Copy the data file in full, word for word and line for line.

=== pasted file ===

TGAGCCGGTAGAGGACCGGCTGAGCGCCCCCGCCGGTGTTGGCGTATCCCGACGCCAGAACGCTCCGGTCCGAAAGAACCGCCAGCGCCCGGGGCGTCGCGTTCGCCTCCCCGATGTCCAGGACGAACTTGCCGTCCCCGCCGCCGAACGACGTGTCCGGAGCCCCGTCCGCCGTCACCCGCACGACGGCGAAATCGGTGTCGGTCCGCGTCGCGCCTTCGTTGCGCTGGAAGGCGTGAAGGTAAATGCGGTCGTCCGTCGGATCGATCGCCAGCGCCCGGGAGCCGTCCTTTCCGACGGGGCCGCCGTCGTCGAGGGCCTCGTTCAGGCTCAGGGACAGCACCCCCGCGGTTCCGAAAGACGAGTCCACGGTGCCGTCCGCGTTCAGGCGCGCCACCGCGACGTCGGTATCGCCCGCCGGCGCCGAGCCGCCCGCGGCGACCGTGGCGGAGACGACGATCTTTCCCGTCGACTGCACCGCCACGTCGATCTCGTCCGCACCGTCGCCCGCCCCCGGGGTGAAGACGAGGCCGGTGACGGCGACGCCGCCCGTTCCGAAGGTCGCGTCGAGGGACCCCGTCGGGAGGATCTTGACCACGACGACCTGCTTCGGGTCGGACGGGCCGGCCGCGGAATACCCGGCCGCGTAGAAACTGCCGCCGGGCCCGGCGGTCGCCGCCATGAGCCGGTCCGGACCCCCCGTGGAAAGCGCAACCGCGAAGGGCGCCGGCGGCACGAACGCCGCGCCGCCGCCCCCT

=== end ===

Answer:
TGAGCCGGTAGAGGACCGGCTGAGCGCCCCCGCCGGTGTTGGCGTATCCCGACGCCAGAACGCTCCGGTCCGAAAGAACCGCCAGCGCCCGGGGCGTCGCGTTCGCCTCCCCGATGTCCAGGACGAACTTGCCGTCCCCGCCGCCGAACGACGTGTCCGGAGCCCCGTCCGCCGTCACCCGCACGACGGCGAAATCGGTGTCGGTCCGCGTCGCGCCTTCGTTGCGCTGGAAGGCGTGAAGGTAAATGCGGTCGTCCGTCGGATCGATCGCCAGCGCCCGGGAGCCGTCCTTTCCGACGGGGCCGCCGTCGTCGAGGGCCTCGTTCAGGCTCAGGGACAGCACCCCCGCGGTTCCGAAAGACGAGTCCACGGTGCCGTCCGCGTTCAGGCGCGCCACCGCGACGTCGGTATCGCCCGCCGGCGCCGAGCCGCCCGCGGCGACCGTGGCGGAGACGACGATCTTTCCCGTCGACTGCACCGCCACGTCGATCTCGTCCGCACCGTCGCCCGCCCCCGGGGTGAAGACGAGGCCGGTGACGGCGACGCCGCCCGTTCCGAAGGTCGCGTCGAGGGACCCCGTCGGGAGGATCTTGACCACGACGACCTGCTTCGGGTCGGACGGGCCGGCCGCGGAATACCCGGCCGCGTAGAAACTGCCGCCGGGCCCGGCGGTCGCCGCCATGAGCCGGTCCGGACCCCCCGTGGAAAGCGCAACCGCGAAGGGCGCCGGCGGCACGAACGCCGCGCCGCCGCCCCCT